A story about a tree, its history intertwined with five centuries of human history, this article earns your time. And it earns respect for the Washington Post, which assigned a star reporter to oversee its climate change coverage.
Juliet Eilperin features this tree’s significance from multiple angles, and accompanied by the stunning photography and video of Salwan Georges, her words are leveraged artfully with images and dramatic arc into a question you want the answer to: This tree has stood here for 500 years. Will it be sold for $17,500? Definitely worth reading on a large monitor rather than a phone screen. It may get you thinking about graduate school:
TONGASS NATIONAL FOREST, Alaska — The Sitka spruce soaring more than 180 feet skyward has stood on this spot on Prince of Wales Island for centuries. While fierce winds have contorted the towering trunks of its neighbors, the spruce’s trunk is ramrod straight. Standing apart from the rest of the canopy, it ascends to the height of a 17-story building.
This tree’s erect bearing — a 1917 publication called the Sitka species “the autocrat of timbers” — is what helps give it such extraordinary commercial value. Musical instrument makers covet its fine grain, as do builders whose clients want old-growth wood that’s increasingly scarce. In a world whose ancient forests have largely disappeared, this grove holds a sliver of what remains.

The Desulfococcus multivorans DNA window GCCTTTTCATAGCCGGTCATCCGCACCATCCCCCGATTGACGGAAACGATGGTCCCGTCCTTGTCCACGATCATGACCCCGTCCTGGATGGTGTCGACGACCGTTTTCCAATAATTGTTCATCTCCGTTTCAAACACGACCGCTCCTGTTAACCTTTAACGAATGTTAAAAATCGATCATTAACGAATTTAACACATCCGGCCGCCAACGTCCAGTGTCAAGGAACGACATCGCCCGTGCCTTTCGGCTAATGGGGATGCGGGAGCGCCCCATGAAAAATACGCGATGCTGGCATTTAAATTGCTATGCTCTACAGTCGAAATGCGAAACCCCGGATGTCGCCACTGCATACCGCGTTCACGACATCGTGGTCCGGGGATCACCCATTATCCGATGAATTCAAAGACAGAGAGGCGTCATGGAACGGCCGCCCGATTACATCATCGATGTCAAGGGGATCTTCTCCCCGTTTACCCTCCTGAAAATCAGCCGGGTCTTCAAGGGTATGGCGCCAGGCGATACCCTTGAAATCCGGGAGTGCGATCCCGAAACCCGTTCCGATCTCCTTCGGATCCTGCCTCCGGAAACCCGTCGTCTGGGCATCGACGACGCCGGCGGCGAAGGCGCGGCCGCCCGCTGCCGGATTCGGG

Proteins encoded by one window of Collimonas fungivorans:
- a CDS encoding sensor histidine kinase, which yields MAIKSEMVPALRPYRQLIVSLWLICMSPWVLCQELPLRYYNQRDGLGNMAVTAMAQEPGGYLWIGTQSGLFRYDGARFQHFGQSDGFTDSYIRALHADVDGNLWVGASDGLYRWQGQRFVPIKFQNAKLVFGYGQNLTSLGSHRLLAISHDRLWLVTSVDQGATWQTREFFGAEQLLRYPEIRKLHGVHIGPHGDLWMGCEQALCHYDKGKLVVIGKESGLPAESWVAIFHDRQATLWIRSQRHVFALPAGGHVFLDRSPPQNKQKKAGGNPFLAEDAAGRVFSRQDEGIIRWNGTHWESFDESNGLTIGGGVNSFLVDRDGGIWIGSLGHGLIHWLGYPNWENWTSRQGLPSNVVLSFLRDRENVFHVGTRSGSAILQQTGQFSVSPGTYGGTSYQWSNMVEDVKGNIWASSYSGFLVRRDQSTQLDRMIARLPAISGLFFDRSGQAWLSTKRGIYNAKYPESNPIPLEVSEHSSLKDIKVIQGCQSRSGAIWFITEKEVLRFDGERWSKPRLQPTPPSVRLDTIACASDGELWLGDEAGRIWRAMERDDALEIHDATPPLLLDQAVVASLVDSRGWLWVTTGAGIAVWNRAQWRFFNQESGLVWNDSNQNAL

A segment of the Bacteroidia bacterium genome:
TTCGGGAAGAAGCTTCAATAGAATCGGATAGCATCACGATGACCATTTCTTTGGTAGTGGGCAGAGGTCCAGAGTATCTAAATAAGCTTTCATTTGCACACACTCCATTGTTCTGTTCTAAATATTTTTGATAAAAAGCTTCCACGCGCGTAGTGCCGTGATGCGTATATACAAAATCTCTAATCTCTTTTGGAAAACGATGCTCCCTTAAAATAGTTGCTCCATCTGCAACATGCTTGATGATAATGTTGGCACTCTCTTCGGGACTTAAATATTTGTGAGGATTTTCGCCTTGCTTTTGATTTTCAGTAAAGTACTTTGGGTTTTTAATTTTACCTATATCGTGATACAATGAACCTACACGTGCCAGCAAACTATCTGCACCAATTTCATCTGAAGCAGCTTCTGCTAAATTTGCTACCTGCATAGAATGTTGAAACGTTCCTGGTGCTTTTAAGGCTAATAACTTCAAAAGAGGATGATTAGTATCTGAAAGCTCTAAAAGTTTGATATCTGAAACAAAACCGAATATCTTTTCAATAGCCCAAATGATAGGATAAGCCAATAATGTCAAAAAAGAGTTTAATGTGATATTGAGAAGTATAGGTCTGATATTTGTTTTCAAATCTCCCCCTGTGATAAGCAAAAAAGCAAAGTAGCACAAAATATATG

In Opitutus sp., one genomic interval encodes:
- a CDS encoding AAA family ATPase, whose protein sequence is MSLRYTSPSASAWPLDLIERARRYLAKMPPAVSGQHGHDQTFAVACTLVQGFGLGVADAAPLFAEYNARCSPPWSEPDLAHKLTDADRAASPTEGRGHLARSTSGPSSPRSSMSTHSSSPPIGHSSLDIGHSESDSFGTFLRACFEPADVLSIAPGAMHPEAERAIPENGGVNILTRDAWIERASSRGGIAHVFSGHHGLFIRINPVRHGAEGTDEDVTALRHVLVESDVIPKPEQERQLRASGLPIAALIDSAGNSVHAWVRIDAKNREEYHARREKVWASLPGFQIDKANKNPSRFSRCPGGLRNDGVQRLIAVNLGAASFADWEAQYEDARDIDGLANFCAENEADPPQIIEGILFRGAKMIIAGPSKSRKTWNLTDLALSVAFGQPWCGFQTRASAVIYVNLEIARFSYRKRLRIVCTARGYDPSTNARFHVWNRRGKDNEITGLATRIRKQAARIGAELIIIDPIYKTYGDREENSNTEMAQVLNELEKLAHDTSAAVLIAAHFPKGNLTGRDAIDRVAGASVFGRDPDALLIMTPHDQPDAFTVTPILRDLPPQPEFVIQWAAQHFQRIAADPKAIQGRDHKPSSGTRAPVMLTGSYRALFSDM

Even when the top and branches are lopped off, a tree this size would yield at least 6,000 board feet of lumber, said industry consultant Catherine Mater, who assessed the spruce’s potential market value for The Washington Post. It would fetch around $17,500 on the open market.
But there’s another value the spruce holds: the carbon dioxide locked inside its fibers, in its roots, in the soil and in the vegetation that clings to it from its branches to its base, where berry bushes proliferate. The miraculous process that sustains life on Earth is embedded within its vast trunk, a reservoir for the greenhouse gases that now threaten humanity. The spruce draws in carbon dioxide through the tiny holes in its leaves, known as stomata, and water through its roots. The sunlight it absorbs fuels a reaction that splits the water and carbon dioxide into glucose, which traps the carbon, and releases oxygen into the atmosphere.
The spruce would hold nearly 12 metric tons of carbon, says forest ecologist Beverly Law, a professor emeritus at Oregon State University. Its roots and the soil below would hold another 1.4 tons. And while roughly a third of the tree’s carbon would stay locked in the logs being shipped to mill, the rest would escape to the atmosphere…
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